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Turquoise occurs in relatively few areas in the world. The Southwestern United States, Persia (Iran) and China have been the most active producers. Turquoise mining has never been marked by boom towns and mining camps. It has usually been carried out on a small scale by individual miners or families and sometimes as a side operation of copper mining. Below are listed some of the more famous turquoise mines though only a few are still active today. To read about others, especially many of the older small producing mines please check our book page.

BISBEELavender Pit
Bisbee turquoise it is a by-product of a large copper mine located near Bisbee, Arizona owned by Phelps Dodge Mining Company. With some of the finest turquoise coming from the section of the copper mine known as the "Lavender Pit," where for years copper miners would bring out fine turquoise in their lunch boxes. In March of 1972 a miner named Bob Matthews was given the only lease ever granted for rights to mine Bisbee turquoise. He was said to have recovered more than 2,000 pounds of good to excellent turquoise by 1974. The Bisbee is considered to be the first large open-pit copper mine in Arizona. As the pit was extended quantities of fine turquoise were recovered. The turquoise occurred in stringers up to a few inches wide along with small nugget-like masses in granite and quartzite.

Bisbee roughBisbee turquoise is as good as turquoise gets. It is a hard material with shades from medium to an intense blue color and enhanced by a red, brown or black, sometimes called "smoky," matrix. Green shades have also been found. Bisbee turquoise was marketed very early in the Southwest and that along with its quality help make it one of the more famous varieties of American turquoise. Sadly, Bisbee turquoise is no longer being produced. With its extreme blue color and beauty, hardness and now rarity Bisbee has become one of the most valued turquoise in the world today.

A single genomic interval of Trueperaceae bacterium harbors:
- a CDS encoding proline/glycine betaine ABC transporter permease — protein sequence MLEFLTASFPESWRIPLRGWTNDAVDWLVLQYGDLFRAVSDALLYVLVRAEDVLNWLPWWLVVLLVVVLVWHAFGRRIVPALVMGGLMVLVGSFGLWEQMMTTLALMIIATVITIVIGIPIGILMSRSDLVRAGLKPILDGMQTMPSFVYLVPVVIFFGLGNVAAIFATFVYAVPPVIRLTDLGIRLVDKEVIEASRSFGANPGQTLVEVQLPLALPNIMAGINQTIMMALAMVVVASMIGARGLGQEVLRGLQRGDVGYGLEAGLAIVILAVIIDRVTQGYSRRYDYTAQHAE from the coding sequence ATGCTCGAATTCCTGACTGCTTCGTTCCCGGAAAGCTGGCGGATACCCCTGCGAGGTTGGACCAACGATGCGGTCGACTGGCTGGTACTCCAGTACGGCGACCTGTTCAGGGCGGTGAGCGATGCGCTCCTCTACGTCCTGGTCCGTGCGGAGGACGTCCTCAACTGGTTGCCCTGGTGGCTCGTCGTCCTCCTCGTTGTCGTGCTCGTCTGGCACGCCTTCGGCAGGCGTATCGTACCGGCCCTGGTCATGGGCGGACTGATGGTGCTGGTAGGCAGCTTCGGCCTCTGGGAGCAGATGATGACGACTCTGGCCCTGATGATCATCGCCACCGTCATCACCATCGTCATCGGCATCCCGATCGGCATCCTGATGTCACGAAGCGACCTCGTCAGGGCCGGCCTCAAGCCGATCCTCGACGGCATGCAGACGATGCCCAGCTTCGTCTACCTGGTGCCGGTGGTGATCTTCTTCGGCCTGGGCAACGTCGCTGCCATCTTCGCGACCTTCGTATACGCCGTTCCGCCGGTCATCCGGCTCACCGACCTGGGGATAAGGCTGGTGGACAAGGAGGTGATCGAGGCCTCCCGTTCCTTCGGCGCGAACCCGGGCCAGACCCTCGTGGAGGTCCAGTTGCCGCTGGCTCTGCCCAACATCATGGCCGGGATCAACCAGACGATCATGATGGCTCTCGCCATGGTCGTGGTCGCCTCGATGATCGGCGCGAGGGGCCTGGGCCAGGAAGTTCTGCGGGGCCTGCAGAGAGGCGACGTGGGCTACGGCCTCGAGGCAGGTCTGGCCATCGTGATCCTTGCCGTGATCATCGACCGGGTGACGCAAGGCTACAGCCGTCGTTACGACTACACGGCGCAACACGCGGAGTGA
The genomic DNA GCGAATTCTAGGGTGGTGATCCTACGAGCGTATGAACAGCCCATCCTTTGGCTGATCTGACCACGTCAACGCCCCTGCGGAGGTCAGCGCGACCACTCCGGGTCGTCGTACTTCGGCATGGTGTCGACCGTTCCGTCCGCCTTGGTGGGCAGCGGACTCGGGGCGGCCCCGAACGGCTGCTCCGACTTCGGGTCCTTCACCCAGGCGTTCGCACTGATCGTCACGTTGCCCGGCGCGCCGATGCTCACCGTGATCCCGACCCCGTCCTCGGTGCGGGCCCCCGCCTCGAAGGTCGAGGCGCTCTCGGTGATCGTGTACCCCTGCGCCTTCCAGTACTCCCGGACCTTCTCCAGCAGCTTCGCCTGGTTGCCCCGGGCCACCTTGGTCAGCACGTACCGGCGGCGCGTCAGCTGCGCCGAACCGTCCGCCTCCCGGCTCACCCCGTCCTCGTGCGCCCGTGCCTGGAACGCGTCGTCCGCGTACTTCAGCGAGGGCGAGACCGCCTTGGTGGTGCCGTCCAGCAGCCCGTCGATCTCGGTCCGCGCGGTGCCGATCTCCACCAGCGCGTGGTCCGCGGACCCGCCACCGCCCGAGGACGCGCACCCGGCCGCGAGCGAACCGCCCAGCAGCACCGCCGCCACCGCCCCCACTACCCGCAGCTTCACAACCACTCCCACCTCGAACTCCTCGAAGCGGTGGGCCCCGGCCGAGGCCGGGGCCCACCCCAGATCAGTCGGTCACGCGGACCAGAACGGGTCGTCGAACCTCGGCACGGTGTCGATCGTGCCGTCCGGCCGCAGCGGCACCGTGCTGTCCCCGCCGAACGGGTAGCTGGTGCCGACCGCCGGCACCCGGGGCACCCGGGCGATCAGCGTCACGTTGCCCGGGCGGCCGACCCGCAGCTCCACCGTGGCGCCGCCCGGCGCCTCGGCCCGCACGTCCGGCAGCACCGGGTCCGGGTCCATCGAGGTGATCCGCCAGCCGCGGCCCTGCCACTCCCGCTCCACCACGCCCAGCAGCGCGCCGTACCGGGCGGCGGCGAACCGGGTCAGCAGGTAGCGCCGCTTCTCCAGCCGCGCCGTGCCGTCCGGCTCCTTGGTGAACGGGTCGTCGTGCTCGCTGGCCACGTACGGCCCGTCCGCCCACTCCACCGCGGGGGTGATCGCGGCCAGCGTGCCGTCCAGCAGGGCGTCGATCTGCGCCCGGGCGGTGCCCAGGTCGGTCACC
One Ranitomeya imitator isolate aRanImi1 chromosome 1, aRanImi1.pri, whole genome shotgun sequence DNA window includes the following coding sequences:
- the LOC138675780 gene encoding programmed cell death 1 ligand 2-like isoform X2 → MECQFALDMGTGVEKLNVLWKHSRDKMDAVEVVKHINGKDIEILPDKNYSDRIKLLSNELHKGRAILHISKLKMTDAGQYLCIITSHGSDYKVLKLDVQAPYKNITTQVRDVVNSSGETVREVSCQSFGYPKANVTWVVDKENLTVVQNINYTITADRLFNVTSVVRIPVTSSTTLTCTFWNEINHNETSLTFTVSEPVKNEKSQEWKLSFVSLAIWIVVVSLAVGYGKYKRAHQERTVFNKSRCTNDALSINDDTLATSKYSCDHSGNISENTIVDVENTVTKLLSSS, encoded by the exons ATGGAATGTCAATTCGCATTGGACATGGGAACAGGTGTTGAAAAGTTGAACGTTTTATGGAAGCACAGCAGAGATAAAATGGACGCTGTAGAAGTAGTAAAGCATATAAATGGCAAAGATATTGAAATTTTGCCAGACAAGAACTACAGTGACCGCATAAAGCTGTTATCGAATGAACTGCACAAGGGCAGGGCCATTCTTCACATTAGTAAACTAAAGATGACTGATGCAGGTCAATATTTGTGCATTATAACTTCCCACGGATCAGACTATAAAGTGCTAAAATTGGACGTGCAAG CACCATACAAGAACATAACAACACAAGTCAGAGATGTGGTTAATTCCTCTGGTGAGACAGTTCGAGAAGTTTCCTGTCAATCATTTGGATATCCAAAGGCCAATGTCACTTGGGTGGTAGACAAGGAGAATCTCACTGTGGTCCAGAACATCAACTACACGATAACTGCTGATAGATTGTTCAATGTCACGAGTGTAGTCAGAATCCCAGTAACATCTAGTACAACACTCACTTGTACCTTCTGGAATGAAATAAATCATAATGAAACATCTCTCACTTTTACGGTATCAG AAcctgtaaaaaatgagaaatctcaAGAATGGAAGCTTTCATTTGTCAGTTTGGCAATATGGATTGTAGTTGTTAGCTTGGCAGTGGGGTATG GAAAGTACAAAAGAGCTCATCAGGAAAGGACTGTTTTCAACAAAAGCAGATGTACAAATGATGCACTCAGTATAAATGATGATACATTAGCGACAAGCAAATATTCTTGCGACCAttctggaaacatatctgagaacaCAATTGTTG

Bisbee's story is one of the great mining stories of America. On December 14, 1877 three prospectors, Hugh Jones, Joseph Halcro and Harry McCoy, after discovering a copper stained outcropping of rocks filed a claim on the first copper mine in the area. By 1879 one hundred claims were filed and a mining camp had begun informally known as Mule Gulch. The original, and largest, claim at that time was known as the Copper Queen mine. Investments were needed and its search for investors lead to Judge Dewitt Bisbee.

Thus in honor of the camp's major mine financier, Judge Bisbee, the blossoming new town was named Bisbee, With the camp's major mine now financed and the mining camp's growth into a new town, Bisbee was ready to become one of the most important mining cities in America. In 1881 Phelps, Dodge, and Co. purchased the Atlanta, next to the Copper Queen, and in August 1885 a merger had brought the two mines together. The railroad had come to Bisbee in 1889 and by the mid to late 1890's Phelps, Dodge, and Co. had now owned 90% of the Copper Queen Consolidated Mining Co. and had purchased most of the other mining properties in the area. Copper was being produced in Bisbee for decades. In the early 1950's work began on Sacramento Hill, a large low-grade copper ore pile. Harrison Lavender, the manager of the Copper Queen, had determined an open pit mine would increase ore yield. On December 14, 1974, twenty years later, mining had stopped and the thousand foot deep Lavender Pit covering 300 acres had replaced the hill. The Lavender Pit had become a tourist destination with rim viewing platforms and guided tours.

Today in and around Bisbee and under the Mule Mountains are over 1500 miles of tunnels and shafts along with the now famous Lavender Pit.

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